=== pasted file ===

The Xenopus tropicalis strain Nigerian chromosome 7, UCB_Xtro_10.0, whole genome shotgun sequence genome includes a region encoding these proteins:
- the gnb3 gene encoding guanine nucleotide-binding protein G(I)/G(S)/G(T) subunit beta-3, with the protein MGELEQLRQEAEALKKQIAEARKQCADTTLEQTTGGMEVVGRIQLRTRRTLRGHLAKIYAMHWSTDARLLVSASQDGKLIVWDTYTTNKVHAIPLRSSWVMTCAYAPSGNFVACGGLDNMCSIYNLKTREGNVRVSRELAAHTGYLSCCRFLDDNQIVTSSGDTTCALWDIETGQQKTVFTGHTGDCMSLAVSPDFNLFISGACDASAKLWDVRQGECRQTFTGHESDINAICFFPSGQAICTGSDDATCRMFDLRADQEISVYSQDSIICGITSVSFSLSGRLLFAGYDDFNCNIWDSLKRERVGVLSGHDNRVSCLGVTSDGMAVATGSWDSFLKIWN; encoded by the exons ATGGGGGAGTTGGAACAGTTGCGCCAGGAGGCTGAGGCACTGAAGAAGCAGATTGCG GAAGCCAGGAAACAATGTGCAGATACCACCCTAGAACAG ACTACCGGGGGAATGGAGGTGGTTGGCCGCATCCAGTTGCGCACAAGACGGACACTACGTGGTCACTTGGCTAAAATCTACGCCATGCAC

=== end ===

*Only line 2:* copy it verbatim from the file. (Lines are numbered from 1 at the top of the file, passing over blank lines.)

- the gnb3 gene encoding guanine nucleotide-binding protein G(I)/G(S)/G(T) subunit beta-3, with the protein MGELEQLRQEAEALKKQIAEARKQCADTTLEQTTGGMEVVGRIQLRTRRTLRGHLAKIYAMHWSTDARLLVSASQDGKLIVWDTYTTNKVHAIPLRSSWVMTCAYAPSGNFVACGGLDNMCSIYNLKTREGNVRVSRELAAHTGYLSCCRFLDDNQIVTSSGDTTCALWDIETGQQKTVFTGHTGDCMSLAVSPDFNLFISGACDASAKLWDVRQGECRQTFTGHESDINAICFFPSGQAICTGSDDATCRMFDLRADQEISVYSQDSIICGITSVSFSLSGRLLFAGYDDFNCNIWDSLKRERVGVLSGHDNRVSCLGVTSDGMAVATGSWDSFLKIWN; encoded by the exons ATGGGGGAGTTGGAACAGTTGCGCCAGGAGGCTGAGGCACTGAAGAAGCAGATTGCG GAAGCCAGGAAACAATGTGCAGATACCACCCTAGAACAG ACTACCGGGGGAATGGAGGTGGTTGGCCGCATCCAGTTGCGCACAAGACGGACACTACGTGGTCACTTGGCTAAAATCTACGCCATGCAC